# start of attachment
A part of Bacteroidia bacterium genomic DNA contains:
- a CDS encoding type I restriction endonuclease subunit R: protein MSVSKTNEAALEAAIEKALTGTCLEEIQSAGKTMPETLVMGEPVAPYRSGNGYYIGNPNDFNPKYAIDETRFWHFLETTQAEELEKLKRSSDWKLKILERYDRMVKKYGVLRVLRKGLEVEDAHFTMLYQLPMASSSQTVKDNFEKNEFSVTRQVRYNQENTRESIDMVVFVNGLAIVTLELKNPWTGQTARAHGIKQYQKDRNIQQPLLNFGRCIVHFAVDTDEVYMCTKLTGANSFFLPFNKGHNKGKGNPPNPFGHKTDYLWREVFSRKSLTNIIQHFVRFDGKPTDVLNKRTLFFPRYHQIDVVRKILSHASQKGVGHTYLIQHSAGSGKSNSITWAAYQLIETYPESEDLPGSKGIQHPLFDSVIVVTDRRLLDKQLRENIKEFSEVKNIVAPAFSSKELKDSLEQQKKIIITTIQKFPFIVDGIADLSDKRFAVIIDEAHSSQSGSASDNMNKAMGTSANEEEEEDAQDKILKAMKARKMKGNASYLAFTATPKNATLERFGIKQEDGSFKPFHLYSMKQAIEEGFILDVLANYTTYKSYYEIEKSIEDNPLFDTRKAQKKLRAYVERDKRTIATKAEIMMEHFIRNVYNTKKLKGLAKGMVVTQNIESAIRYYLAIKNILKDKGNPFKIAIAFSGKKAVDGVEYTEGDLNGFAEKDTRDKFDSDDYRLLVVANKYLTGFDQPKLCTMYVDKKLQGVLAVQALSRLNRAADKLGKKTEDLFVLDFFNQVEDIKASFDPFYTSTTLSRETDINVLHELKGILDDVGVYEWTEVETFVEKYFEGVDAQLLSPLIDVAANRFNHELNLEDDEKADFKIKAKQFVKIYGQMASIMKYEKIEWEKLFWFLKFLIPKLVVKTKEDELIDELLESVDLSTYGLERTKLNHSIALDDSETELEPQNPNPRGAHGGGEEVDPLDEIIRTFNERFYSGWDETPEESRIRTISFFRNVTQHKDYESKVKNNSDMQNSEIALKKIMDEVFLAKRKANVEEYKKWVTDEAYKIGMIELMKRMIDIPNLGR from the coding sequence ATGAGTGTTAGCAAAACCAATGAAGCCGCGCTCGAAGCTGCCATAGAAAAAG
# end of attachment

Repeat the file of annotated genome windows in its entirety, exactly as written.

A part of Bacteroidia bacterium genomic DNA contains:
- a CDS encoding type I restriction endonuclease subunit R: protein MSVSKTNEAALEAAIEKALTGTCLEEIQSAGKTMPETLVMGEPVAPYRSGNGYYIGNPNDFNPKYAIDETRFWHFLETTQAEELEKLKRSSDWKLKILERYDRMVKKYGVLRVLRKGLEVEDAHFTMLYQLPMASSSQTVKDNFEKNEFSVTRQVRYNQENTRESIDMVVFVNGLAIVTLELKNPWTGQTARAHGIKQYQKDRNIQQPLLNFGRCIVHFAVDTDEVYMCTKLTGANSFFLPFNKGHNKGKGNPPNPFGHKTDYLWREVFSRKSLTNIIQHFVRFDGKPTDVLNKRTLFFPRYHQIDVVRKILSHASQKGVGHTYLIQHSAGSGKSNSITWAAYQLIETYPESEDLPGSKGIQHPLFDSVIVVTDRRLLDKQLRENIKEFSEVKNIVAPAFSSKELKDSLEQQKKIIITTIQKFPFIVDGIADLSDKRFAVIIDEAHSSQSGSASDNMNKAMGTSANEEEEEDAQDKILKAMKARKMKGNASYLAFTATPKNATLERFGIKQEDGSFKPFHLYSMKQAIEEGFILDVLANYTTYKSYYEIEKSIEDNPLFDTRKAQKKLRAYVERDKRTIATKAEIMMEHFIRNVYNTKKLKGLAKGMVVTQNIESAIRYYLAIKNILKDKGNPFKIAIAFSGKKAVDGVEYTEGDLNGFAEKDTRDKFDSDDYRLLVVANKYLTGFDQPKLCTMYVDKKLQGVLAVQALSRLNRAADKLGKKTEDLFVLDFFNQVEDIKASFDPFYTSTTLSRETDINVLHELKGILDDVGVYEWTEVETFVEKYFEGVDAQLLSPLIDVAANRFNHELNLEDDEKADFKIKAKQFVKIYGQMASIMKYEKIEWEKLFWFLKFLIPKLVVKTKEDELIDELLESVDLSTYGLERTKLNHSIALDDSETELEPQNPNPRGAHGGGEEVDPLDEIIRTFNERFYSGWDETPEESRIRTISFFRNVTQHKDYESKVKNNSDMQNSEIALKKIMDEVFLAKRKANVEEYKKWVTDEAYKIGMIELMKRMIDIPNLGR from the coding sequence ATGAGTGTTAGCAAAACCAATGAAGCCGCGCTCGAAGCTGCCATAGAAAAAG